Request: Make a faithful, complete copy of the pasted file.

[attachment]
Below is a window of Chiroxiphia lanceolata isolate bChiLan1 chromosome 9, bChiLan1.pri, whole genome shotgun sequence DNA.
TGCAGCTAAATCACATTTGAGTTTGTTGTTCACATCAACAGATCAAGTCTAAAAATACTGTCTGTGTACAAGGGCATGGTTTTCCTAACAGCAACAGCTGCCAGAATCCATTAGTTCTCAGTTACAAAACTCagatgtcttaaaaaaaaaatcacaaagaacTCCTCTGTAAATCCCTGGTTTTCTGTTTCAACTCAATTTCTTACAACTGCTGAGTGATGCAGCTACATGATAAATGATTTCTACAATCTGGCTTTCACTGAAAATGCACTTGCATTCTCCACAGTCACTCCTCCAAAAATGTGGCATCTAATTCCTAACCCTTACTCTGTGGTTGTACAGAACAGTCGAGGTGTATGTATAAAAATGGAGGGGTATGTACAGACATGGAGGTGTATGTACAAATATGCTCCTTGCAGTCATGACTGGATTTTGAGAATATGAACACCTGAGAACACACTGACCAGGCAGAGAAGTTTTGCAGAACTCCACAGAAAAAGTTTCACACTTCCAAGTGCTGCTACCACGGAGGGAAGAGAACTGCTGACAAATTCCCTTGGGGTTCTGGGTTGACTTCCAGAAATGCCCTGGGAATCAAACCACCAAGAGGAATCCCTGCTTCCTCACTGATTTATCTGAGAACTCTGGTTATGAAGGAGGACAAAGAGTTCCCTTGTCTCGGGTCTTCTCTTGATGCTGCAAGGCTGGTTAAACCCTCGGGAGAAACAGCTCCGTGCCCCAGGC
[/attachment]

Below is a window of Chiroxiphia lanceolata isolate bChiLan1 chromosome 9, bChiLan1.pri, whole genome shotgun sequence DNA.
TGCAGCTAAATCACATTTGAGTTTGTTGTTCACATCAACAGATCAAGTCTAAAAATACTGTCTGTGTACAAGGGCATGGTTTTCCTAACAGCAACAGCTGCCAGAATCCATTAGTTCTCAGTTACAAAACTCagatgtcttaaaaaaaaaatcacaaagaacTCCTCTGTAAATCCCTGGTTTTCTGTTTCAACTCAATTTCTTACAACTGCTGAGTGATGCAGCTACATGATAAATGATTTCTACAATCTGGCTTTCACTGAAAATGCACTTGCATTCTCCACAGTCACTCCTCCAAAAATGTGGCATCTAATTCCTAACCCTTACTCTGTGGTTGTACAGAACAGTCGAGGTGTATGTATAAAAATGGAGGGGTATGTACAGACATGGAGGTGTATGTACAAATATGCTCCTTGCAGTCATGACTGGATTTTGAGAATATGAACACCTGAGAACACACTGACCAGGCAGAGAAGTTTTGCAGAACTCCACAGAAAAAGTTTCACACTTCCAAGTGCTGCTACCACGGAGGGAAGAGAACTGCTGACAAATTCCCTTGGGGTTCTGGGTTGACTTCCAGAAATGCCCTGGGAATCAAACCACCAAGAGGAATCCCTGCTTCCTCACTGATTTATCTGAGAACTCTGGTTATGAAGGAGGACAAAGAGTTCCCTTGTCTCGGGTCTTCTCTTGATGCTGCAAGGCTGGTTAAACCCTCGGGAGAAACAGCTCCGTGCCCCAGGC